See what I did there?
Well, it is done.
a ten-minute comedy about a cab ride, estrangement and obligation --
this weekend past. I should mention that it was all of those things, plus
, and in a breathtakingly limited amount of time at that. Six rehearsals, for a total of 9.5 hours' rehearsal time. That's just shy of an hour of time per page, and that's supposed to be all the time one absolutely needs, assuming everyone gets off book in their own time, and I'm here to tell you that this standard is horse hockey. High-sticking horse hockey. But a good time was had by all, I think, and it was nice to return to directing with such a definitive deadline and good friends with whom to work.
Josh of course is someone with whom I am in collaboration more and more, but the actors were folks I have known for years and worked with on separate but similarly intensive projects:
. In both cases, I worked with these actors as a fellow actor, so we were all pretty adjusted to my quirks and peccadilloes, I'd say. I hope. You know, it's actually hard to say, because being the director is a somewhat lonely experience. Of course, everyone involved was perfectly friendly and engaging, and I think I was more than encouraging toward nurturing an atmosphere in which we could play and say anything. It's just a different environment for the director. If the director isn't a bit outside, he or she can't really do the job. The whole, brief thing got me thinking about that work in some more specific ways than I have in the past. I mean, part of why I wanted to do it was to dip my toes in the waters of directing again, see how hospitable they felt and whether or not I'd want to go for a swim there again. (My metaphor needs arm floaties, it's getting so distended.)
It seems to me that I used to ask an awful lot of my directors, and I wonder if this is still the case. I never had any of them complain (to my face) along these lines, but in thinking back I've realized I was really looking for a kind of artistic affinity at best, and a sort of grandiose mentorat worst. I suppose it's natural for any actor to seek approval from his or her director, but there are limits and I'm not sure that when I was younger I placed enough priority on exploring my own standards when it came to fulfilling a role. It also seems to me that directing is really not all that different from teaching; or perhaps tutoring may be a closer comparison. That is, if your teaching philosophy is similar to mine, in which it's all about communication and being as prepared to learn from the student as to instruct him or her. If there is a major difference, I believe it's that the director has to apply personal prejudice to the process, simply in the interest of functioning as some kind of leader. Some may disagree, but I think directors should be leaders, in the sense that they should take all of the blame and little of the credit, and give everyone something unified to aim for.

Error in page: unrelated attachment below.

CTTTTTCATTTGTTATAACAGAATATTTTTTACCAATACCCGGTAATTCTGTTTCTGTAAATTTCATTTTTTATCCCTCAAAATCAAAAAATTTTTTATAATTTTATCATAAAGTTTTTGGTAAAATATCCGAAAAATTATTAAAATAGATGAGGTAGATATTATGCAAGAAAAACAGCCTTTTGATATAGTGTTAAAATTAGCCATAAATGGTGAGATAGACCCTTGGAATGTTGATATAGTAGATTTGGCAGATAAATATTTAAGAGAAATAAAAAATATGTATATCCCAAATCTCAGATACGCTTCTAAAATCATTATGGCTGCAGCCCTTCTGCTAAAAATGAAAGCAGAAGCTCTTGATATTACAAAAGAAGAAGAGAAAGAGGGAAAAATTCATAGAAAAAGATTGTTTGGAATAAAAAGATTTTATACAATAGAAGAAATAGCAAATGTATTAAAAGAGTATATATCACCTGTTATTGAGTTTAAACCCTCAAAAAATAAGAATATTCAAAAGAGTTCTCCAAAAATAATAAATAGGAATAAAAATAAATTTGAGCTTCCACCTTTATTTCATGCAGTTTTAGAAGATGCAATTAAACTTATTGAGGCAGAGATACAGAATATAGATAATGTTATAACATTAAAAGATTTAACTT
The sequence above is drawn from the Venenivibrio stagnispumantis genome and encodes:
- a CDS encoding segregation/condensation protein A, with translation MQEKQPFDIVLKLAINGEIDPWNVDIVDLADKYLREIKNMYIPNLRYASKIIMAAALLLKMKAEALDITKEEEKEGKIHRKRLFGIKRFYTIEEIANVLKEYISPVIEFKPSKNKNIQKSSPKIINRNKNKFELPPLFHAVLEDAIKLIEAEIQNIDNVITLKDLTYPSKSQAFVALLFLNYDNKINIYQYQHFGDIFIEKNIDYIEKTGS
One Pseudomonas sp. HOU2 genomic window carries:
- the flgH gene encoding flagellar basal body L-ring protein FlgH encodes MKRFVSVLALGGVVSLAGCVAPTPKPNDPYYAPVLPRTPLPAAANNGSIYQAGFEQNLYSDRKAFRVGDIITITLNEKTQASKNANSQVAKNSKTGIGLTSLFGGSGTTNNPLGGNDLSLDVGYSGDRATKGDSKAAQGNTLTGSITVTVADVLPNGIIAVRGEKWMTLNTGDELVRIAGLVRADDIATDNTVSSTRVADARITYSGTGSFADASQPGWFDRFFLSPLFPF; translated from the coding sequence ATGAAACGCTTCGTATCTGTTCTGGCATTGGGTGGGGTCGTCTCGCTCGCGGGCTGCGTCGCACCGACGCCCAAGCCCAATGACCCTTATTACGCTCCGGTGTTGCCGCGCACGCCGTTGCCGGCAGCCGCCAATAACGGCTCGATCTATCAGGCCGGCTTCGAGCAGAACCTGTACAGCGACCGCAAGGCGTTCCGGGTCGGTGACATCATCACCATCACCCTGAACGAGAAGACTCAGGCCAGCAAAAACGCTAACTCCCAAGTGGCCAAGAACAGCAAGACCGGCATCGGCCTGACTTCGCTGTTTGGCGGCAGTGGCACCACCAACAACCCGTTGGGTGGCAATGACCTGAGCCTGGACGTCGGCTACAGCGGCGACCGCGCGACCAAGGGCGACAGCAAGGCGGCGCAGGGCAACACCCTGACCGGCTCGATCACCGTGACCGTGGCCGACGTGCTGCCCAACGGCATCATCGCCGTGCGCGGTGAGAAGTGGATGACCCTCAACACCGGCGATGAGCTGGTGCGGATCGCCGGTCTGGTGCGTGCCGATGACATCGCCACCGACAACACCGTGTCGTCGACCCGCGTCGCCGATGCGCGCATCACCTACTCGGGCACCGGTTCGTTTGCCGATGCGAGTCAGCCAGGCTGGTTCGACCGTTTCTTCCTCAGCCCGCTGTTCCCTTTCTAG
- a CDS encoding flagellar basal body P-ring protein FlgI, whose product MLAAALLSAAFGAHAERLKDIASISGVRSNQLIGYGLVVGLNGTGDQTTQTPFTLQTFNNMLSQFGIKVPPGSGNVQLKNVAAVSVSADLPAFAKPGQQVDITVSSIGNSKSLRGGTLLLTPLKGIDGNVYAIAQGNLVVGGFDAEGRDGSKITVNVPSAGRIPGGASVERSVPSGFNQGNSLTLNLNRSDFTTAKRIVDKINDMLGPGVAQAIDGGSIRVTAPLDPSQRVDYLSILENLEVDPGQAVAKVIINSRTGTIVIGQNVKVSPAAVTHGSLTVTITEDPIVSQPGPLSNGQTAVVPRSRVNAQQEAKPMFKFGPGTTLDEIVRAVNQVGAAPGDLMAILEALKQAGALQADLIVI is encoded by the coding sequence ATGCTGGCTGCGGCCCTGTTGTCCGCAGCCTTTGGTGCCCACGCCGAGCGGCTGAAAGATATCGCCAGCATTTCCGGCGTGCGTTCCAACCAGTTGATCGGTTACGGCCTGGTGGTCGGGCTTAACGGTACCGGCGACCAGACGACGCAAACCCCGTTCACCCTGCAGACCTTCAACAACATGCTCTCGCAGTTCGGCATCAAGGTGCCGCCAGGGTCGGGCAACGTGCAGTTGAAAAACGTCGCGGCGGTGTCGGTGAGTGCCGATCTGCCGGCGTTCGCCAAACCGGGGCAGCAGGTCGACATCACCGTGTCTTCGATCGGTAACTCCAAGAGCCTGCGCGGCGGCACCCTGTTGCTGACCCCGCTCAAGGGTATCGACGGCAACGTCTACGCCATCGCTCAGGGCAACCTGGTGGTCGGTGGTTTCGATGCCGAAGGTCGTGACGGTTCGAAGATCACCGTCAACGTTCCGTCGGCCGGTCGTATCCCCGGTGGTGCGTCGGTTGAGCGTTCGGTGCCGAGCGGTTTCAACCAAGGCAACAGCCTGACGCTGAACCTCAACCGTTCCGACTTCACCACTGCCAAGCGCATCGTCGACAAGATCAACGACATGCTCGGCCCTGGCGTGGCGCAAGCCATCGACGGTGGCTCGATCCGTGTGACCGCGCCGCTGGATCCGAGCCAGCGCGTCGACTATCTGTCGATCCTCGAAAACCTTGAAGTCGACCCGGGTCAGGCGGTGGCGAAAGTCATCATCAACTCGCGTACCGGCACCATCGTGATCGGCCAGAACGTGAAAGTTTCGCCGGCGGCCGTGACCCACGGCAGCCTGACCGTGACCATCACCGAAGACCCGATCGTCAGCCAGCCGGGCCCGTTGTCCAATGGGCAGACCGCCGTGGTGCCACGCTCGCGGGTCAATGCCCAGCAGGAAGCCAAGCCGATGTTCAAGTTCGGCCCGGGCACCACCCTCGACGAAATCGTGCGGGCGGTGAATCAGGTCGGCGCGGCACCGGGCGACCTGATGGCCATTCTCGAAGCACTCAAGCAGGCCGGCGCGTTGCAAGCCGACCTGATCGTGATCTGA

This was not a high-pressure project-- apart from the amount of notice I had upon taking it on -- and I had what turned out to be very realistic expectations for both the process and the venue. Which is to say, the venue met with my expectations, but the actors I was working with exceeded them. (And my contribution? Not sure yet. Need time to process. [But I totally exceeded when it came to a prop we needed, which will have a 'blog post ALL ITS OWN.]) Ten minutes is not a lot of time in which to establish a memorable character and make it both believable and entertaining, but Nat and Rich accomplished all this while scoring laughs and poignant moments. These guys have some very interesting similarities and differences as artists, which played well into their relationship on stage, I thought.
that of an estranged father and son.
They're both excellent with comic timing and self-generated work, which I find lends itself to good strong characterization, but Rich has very different rhythms and a more subconscious style, whereas Nat's approach seems more cognizant and edgy. They did great, and allowed me to relax into the process.
Despite all these reasons for calm, I fretted, like a dual-necked guitar. It's just part of the (read: my) process. I had two primary concerns: getting us together on the same page about the story of the action, and not squelching or (perhaps worse) misinterpreting their contributions. Compromise may seem like a simple watchword given both of these concerns, and it is certainly a necessary skill for a director, but there's also a degree of resolve involved. In other words, that somewhat un-exercised muscle of mine in acting, the one for fighting for your interpretation or point of view, had to be a little warmed up by the experience. The actors never, ever fought me on anything; nevertheless, I was in unfamiliar territory in having an obligation to lead. I think I did okay, for my first real appreciation of this task. Directors get perhaps less immediate feedback -- as compared to actors who have a feeling about the job they're doing throughout the performance -- but I feel pretty good about it.
Horse hockey and all.